Breastfeeding is Hard for Most in the Beginning, but it Does Get Easier

Learning to breastfeed is just like anything else – it takes practice for both mom and baby. If it doesn’t go well in the first few days, don’t get down on yourself but do seek help. Some suggestions include:

  • Lactation consultants
  • Your L&D nurses
  • Laleche League
  • Public Health
  • Your Doctor’s office, for routine baby weight checks
  • Jack Newman’s website

Also, check out this article about how to know whether your baby is getting enough breast milk!

Watch Out For Those Sticky, Meconium First Poos

For the first few days after birth, your baby’s stools will basically look and feel like tar and they can be very difficult to clean up. You can prevent a headache in the future by lathering your baby’s bottom in vaseline during each diaper change.

You May Still Look Pregnant, and That’s OK

This is a very common complaint with women in the postpartum period, that they still feel as if they look pregnant. And I totally get it, your body has been on loan for nine months and you’re ready to get it back. But be patient with yourself. The uterus alone takes 6 weeks to go back to its pre-pregnancy state, let alone all of your muscles. Go slow and take care of yourself.

You’re Only in the Hospital for 24-72 Hours Postpartum, so Use it Wisely

Do you know what a Labour & Delivery nurse’s favourite thing is?

Parent’s who ask questions!

Please, don’t be timid when it comes to asking questions about postpartum or infant care, breastfeeding, postpartum depression, pain control, bleeding, etc. Generally speaking we love teaching and asking questions means that you care about your baby. And we obviously love that too.

You’re only with us for a couple days as compared to our parent’s time when they stayed in the hospital for a whole week! Use this time to ask questions, rest, and bond with your baby. Save the visitors for when you get home.

P.S. We will also tell people to leave for you if you’re overwhelmed with visitors. All you gotta do is ask!


Newman, Jack. (2009). The Importance of Skin-to-Skin Contact. International Breastfeeding Centre. http://www.nbci.ca/index.php?option=com_content&id=82:the-importance-of-skin-to-skin-contact-&Itemid=17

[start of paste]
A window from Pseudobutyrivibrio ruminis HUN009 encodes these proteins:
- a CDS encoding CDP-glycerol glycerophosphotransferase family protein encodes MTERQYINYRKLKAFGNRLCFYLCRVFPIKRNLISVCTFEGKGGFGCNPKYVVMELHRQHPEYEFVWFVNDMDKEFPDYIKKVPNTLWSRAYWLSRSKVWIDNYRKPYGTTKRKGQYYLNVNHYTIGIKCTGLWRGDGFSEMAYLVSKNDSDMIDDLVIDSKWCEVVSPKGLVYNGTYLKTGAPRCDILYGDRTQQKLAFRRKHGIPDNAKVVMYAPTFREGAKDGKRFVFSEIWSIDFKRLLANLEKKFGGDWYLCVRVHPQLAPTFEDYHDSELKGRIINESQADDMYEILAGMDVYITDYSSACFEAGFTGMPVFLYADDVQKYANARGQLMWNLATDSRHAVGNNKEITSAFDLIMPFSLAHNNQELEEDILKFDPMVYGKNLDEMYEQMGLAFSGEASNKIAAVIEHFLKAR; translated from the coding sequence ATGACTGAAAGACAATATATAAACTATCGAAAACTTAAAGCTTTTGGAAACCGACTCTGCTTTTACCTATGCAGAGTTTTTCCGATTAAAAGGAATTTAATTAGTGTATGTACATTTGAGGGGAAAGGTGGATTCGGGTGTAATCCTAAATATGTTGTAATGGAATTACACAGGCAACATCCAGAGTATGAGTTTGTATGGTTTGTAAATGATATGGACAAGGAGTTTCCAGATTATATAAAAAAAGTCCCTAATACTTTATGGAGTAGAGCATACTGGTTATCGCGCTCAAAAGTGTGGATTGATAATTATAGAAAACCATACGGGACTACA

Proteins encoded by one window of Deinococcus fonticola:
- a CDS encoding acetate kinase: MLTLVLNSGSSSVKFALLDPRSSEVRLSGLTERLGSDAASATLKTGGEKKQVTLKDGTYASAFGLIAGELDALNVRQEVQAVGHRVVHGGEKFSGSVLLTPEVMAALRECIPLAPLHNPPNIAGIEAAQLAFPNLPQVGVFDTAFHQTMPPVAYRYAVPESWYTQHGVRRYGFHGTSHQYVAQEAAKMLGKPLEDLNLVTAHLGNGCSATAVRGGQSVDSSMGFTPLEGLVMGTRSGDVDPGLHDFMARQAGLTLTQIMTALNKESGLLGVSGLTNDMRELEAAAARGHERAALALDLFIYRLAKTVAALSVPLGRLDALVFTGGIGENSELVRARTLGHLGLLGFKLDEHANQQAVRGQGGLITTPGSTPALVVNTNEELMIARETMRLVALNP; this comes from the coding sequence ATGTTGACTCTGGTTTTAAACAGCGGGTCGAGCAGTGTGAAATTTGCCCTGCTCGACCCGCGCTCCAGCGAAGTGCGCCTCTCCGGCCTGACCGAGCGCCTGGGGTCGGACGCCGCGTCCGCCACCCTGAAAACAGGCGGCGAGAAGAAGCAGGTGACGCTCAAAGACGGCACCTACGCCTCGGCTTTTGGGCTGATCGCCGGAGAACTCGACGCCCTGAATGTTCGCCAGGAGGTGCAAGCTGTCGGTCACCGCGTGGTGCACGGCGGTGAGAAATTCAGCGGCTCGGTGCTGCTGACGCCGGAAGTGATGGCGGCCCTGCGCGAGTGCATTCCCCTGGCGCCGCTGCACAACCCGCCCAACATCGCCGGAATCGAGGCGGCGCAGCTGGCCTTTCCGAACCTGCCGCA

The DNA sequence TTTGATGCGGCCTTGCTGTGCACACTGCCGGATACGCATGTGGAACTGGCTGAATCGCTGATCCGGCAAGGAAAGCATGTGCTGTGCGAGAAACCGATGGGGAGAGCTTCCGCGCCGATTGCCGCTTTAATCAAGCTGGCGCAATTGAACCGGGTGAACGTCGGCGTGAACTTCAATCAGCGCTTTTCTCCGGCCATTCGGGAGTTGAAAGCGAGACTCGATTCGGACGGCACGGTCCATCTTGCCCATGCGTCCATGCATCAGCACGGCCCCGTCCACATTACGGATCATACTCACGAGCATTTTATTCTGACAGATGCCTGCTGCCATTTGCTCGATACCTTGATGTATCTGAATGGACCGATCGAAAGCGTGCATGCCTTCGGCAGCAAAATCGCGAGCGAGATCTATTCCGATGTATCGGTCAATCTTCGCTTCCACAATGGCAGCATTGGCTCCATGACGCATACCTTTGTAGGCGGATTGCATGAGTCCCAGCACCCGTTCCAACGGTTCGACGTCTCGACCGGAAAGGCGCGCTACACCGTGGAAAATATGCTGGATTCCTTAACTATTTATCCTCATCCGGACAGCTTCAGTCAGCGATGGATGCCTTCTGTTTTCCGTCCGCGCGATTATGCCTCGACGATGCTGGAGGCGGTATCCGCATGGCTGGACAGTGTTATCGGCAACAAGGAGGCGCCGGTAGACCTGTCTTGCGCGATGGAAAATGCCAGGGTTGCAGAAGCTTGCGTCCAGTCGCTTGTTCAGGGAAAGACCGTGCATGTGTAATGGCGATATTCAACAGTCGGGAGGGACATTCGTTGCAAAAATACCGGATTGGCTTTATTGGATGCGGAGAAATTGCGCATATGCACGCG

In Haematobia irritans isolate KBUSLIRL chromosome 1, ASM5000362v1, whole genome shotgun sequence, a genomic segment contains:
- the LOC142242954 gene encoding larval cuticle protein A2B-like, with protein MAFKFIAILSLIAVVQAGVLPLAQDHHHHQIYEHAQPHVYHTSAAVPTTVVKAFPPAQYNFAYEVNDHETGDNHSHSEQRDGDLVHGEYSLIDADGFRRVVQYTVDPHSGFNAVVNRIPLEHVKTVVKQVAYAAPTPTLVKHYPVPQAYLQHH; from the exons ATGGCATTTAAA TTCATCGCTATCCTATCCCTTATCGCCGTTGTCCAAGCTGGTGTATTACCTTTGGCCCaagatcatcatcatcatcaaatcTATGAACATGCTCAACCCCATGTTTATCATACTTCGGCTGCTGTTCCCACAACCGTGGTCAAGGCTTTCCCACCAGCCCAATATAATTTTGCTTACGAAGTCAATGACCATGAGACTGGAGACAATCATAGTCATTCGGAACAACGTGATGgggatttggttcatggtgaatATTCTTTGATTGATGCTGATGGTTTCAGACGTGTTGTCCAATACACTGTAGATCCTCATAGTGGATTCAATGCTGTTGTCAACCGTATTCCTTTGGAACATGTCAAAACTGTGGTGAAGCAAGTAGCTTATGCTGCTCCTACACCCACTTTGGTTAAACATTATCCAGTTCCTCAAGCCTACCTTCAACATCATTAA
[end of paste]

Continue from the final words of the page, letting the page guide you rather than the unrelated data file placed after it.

Lothian, Judith. (2005). The Birth of the Breastfeeding Baby and Mother. The Journal of Perinatal Education. 14(1): 42–45. http://www.ncbi.nlm.nih.gov/pmc/articles/PMC1595228/




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Hi! I am a Registered Nurse on a unit that encompasses labour and delivery, postpartum, medical, surgical and palliative care in a rural hospital in Ontario, Canada. I am a mom of two and am passionate about women's rights, mom and infant care, parenting and nursing. I hope to create an educational, entertaining and highly relatable resource for women around the world. Thanks for stopping by! Xo, The Mama Nurse

9 thoughts on “A Nurse’s Guide to What Actually Happens During the Postpartum Period

    • September 2, 2016 at 10:53 am

      Thanks Julie! It is pretty weird. There has been some research as well on whether it is caused by infant and maternal blood mixing during delivery, but not conclusive. Still a bit of a mystery!

    • September 2, 2016 at 10:42 am

      Thanks for the kind words Erin! I try to make light of L&D as much as possible. There’s no sense being too serious!

  • October 25, 2016 at 10:55 am

    This post is awesome! Though, I am not a mother yet but when I will be, the beautiful advices you gave in post is definitely going to help me. Love you loads!

  • January 28, 2017 at 11:16 pm

    Hey!!! Mama loved this inforgraphic. please help me with the tool name. i am struggling creating these.

  • Pingback: Postpartum Mother Care – Eventory